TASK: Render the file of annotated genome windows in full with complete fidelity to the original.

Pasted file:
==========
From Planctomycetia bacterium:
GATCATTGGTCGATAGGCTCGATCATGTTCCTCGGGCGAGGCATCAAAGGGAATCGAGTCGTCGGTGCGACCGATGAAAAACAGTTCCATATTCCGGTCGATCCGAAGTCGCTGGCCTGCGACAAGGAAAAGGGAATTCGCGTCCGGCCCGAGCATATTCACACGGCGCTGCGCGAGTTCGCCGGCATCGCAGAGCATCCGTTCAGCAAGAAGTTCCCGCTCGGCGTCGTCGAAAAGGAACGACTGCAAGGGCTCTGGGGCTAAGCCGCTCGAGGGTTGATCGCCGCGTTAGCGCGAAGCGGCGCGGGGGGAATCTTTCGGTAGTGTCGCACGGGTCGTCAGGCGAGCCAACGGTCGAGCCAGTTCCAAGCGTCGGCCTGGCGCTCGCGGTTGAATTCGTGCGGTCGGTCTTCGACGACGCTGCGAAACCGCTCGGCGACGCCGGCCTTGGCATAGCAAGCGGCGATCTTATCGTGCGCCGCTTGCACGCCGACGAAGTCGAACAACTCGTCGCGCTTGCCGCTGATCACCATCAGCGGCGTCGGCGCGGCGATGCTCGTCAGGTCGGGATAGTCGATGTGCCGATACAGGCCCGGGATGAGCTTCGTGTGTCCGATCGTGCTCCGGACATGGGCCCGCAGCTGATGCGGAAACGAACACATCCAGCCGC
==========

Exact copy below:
From Planctomycetia bacterium:
GATCATTGGTCGATAGGCTCGATCATGTTCCTCGGGCGAGGCATCAAAGGGAATCGAGTCGTCGGTGCGACCGATGAAAAACAGTTCCATATTCCGGTCGATCCGAAGTCGCTGGCCTGCGACAAGGAAAAGGGAATTCGCGTCCGGCCCGAGCATATTCACACGGCGCTGCGCGAGTTCGCCGGCATCGCAGAGCATCCGTTCAGCAAGAAGTTCCCGCTCGGCGTCGTCGAAAAGGAACGACTGCAAGGGCTCTGGGGCTAAGCCGCTCGAGGGTTGATCGCCGCGTTAGCGCGAAGCGGCGCGGGGGGAATCTTTCGGTAGTGTCGCACGGGTCGTCAGGCGAGCCAACGGTCGAGCCAGTTCCAAGCGTCGGCCTGGCGCTCGCGGTTGAATTCGTGCGGTCGGTCTTCGACGACGCTGCGAAACCGCTCGGCGACGCCGGCCTTGGCATAGCAAGCGGCGATCTTATCGTGCGCCGCTTGCACGCCGACGAAGTCGAACAACTCGTCGCGCTTGCCGCTGATCACCATCAGCGGCGTCGGCGCGGCGATGCTCGTCAGGTCGGGATAGTCGATGTGCCGATACAGGCCCGGGATGAGCTTCGTGTGTCCGATCGTGCTCCGGACATGGGCCCGCAGCTGATGCGGAAACGAACACATCCAGCCGC